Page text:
Efficient Adversarial Robustness Evaluation of AI Models with Limited Access

Share this post:

Recent studies have identified the lack of robustness in current AI models against adversarial examples—intentionally manipulated prediction-evasive data inputs that are similar to normal data but will cause well-trained AI models to misbehave. For instance, visually imperceptible perturbations to a stop sign can be easily crafted and lead a high-precision AI model towards misclassification. In our previous paper published at the European Conference on Computer Vision (ECCV) in 2018, we validated that 18 different classification models trained on ImageNet, a large public object recognition dataset, are all vulnerable to adversarial perturbations [1].

Notably, adversarial examples are often generated in the “white-box” setting, where the AI model is entirely transparent to an adversary. In the practical scenario, when deploying a self-trained AI model as a service, such as an online image classification API, one may falsely believe it is robust to adversarial examples due to limited access and knowledge about the underlying AI model (aka the “black-box” setting). However, our recent work published at AAAI 2019 shows the robustness due to limited model access is not grounded. We provide a general framework for generating adversarial examples from the targeted AI model using only the model’s input-output responses and few model queries. Compared to the previous work (ZOO attack) [2], our proposed framework, called AutoZOOM, reduces at least 93% model queries in average while achieving similar attacking performance, providing a query-efficient methodology for evaluating adversarial robustness of AI systems with limited access. An illustrating example is shown in Figure 1, where an adversarial bagel image generated from a black-box image classifier will be classified as the attack target “grand piano”. This paper is selected for oral presentation (January 29, 11:30-12:30 pm @ coral 1) and poster presentation (January 29, 6:30-8:30 pm) at AAAI 2019.

Figure 1: Performance comparison in turning a bagel image into an adversarial bagel image classified as a “grand piano” using ZOO and AutoZOOM attacks.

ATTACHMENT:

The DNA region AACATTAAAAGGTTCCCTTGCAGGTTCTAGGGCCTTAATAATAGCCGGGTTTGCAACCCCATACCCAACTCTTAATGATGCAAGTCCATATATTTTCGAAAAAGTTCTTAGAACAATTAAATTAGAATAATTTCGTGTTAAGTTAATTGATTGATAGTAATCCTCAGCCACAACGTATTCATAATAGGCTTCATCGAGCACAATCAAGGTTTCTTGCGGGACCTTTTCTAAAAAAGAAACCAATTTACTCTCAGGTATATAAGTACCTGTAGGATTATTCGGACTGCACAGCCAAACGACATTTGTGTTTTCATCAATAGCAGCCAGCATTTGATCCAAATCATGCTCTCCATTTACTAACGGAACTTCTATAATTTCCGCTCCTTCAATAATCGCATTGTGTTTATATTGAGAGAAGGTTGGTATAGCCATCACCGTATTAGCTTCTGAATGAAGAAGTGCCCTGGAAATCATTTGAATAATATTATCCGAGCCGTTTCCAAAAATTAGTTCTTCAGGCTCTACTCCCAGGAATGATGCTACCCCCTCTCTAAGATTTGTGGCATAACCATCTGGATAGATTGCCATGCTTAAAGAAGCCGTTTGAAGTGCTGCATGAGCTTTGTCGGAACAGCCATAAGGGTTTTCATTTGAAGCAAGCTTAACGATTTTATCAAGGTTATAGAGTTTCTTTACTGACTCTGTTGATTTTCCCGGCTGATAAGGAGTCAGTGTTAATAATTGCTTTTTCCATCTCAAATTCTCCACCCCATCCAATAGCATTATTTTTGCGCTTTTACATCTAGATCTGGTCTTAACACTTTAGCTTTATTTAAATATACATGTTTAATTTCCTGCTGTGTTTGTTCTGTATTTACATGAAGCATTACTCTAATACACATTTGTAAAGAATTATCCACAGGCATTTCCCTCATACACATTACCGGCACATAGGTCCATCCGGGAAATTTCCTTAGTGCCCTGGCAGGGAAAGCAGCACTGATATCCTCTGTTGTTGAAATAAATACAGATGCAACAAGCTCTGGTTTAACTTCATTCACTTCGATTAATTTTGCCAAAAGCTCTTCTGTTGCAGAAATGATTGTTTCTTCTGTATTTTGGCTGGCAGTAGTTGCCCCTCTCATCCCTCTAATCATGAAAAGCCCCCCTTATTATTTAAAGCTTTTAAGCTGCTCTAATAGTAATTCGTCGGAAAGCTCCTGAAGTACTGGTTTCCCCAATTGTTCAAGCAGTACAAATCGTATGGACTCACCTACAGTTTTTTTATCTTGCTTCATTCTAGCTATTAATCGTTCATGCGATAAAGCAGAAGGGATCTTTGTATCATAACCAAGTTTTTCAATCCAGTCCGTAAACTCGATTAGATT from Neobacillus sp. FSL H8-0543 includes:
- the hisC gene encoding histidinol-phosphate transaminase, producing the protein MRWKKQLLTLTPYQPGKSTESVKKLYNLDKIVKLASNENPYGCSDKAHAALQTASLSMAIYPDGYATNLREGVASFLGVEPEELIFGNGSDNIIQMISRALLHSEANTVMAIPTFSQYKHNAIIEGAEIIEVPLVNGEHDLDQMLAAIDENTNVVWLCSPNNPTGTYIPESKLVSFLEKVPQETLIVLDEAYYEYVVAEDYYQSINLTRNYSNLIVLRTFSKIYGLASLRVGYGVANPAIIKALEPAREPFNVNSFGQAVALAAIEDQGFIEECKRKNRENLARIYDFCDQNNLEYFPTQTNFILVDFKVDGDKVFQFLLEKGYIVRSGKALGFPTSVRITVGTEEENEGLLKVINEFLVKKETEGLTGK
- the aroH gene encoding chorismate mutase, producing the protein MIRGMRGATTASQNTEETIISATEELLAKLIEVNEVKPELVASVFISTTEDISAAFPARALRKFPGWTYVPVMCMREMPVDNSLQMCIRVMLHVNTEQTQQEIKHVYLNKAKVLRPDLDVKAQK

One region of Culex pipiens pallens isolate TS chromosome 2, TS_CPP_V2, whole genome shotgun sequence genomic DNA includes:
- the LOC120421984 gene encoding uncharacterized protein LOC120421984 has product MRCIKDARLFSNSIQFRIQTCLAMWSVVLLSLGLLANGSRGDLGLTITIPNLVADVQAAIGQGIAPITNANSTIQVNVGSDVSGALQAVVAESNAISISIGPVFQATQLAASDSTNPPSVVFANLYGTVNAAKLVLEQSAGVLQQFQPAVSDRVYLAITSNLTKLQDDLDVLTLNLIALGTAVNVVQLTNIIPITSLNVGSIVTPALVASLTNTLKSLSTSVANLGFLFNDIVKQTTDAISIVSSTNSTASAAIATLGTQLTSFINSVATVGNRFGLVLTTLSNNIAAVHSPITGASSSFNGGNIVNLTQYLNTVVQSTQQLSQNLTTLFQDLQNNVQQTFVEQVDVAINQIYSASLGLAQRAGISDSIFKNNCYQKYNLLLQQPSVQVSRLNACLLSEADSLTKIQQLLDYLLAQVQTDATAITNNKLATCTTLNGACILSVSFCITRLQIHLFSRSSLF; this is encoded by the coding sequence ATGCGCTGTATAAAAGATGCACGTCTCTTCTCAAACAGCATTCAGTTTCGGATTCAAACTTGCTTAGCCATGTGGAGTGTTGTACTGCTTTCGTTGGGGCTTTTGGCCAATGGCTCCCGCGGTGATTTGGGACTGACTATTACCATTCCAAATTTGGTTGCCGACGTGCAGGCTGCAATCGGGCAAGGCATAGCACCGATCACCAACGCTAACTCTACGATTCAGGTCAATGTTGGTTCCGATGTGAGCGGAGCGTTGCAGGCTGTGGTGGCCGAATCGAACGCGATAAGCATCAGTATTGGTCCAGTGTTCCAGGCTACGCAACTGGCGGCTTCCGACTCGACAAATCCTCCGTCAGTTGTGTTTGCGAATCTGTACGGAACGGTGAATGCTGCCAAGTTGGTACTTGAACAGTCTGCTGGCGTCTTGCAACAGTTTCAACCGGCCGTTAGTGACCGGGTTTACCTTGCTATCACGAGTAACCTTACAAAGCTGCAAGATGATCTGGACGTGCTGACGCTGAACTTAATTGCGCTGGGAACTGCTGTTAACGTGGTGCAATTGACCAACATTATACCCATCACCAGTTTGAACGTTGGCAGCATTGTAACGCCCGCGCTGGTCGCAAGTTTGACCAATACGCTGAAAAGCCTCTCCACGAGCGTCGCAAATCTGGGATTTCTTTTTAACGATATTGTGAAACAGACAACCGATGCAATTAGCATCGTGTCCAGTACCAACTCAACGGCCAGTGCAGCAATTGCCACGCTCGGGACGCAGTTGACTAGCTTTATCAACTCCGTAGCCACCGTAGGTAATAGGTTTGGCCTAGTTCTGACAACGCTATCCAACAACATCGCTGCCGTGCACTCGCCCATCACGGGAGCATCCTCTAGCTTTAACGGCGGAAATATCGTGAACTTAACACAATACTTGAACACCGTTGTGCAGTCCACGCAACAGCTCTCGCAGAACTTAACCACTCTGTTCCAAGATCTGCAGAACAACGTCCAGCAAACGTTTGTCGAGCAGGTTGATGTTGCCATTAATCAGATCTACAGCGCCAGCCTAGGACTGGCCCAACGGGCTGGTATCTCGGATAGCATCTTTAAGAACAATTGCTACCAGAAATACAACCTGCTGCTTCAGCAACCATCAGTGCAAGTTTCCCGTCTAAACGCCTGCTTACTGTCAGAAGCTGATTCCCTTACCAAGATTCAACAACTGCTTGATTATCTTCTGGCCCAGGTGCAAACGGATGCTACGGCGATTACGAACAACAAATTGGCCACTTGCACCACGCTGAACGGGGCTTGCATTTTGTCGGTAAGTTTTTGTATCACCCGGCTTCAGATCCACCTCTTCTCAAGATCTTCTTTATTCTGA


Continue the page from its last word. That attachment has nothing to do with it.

In the white-box setting, adversarial examples are often crafted by leveraging the gradient of a designed attack objective relative to the data input for the guidance of adversarial perturbation, which requires knowing the model architecture as well as the model weights for inference. However, in the black-box setting acquiring the gradient is infeasible due to limited access to these model details. Instead, an adversary can only access to the input-output responses of the deployed AI model, just like regular users (e.g., upload an image and receive the prediction from an online image classification API). It was first shown in the ZOO attack [2] that generating adversarial examples from models with limited access is possible by using gradient estimation techniques. However, it may take a huge amount of model queries to craft an adversarial example. For example, in Figure 1, ZOO attack takes more than 1 million model queries to find the adversarial bagel image. To accelerate the query efficiency in finding adversarial examples in the black-box setting, our proposed AutoZOOM framework has two novel building blocks: (i) an adaptive random gradient estimation strategy to balance query counts and distortion, and (ii) an autoencoder that is either trained offline with unlabeled data or a bilinear resizing operation for acceleration. For (i), AutoZOOM features an optimized and query-efficient gradient estimator, which has an adaptive scheme that uses few queries to find the first successful adversarial perturbation and then uses more queries to fine-tune the distortion and make the adversarial example more realistic. For (ii), as shown in Figure 2, AutoZOOM implements a technique called “dimension reduction” to reduce the complexity of finding adversarial examples. The dimension reduction can be realized by an offline trained autoencoder to capture data characteristics or a simple bilinear image resizer which does not require any training.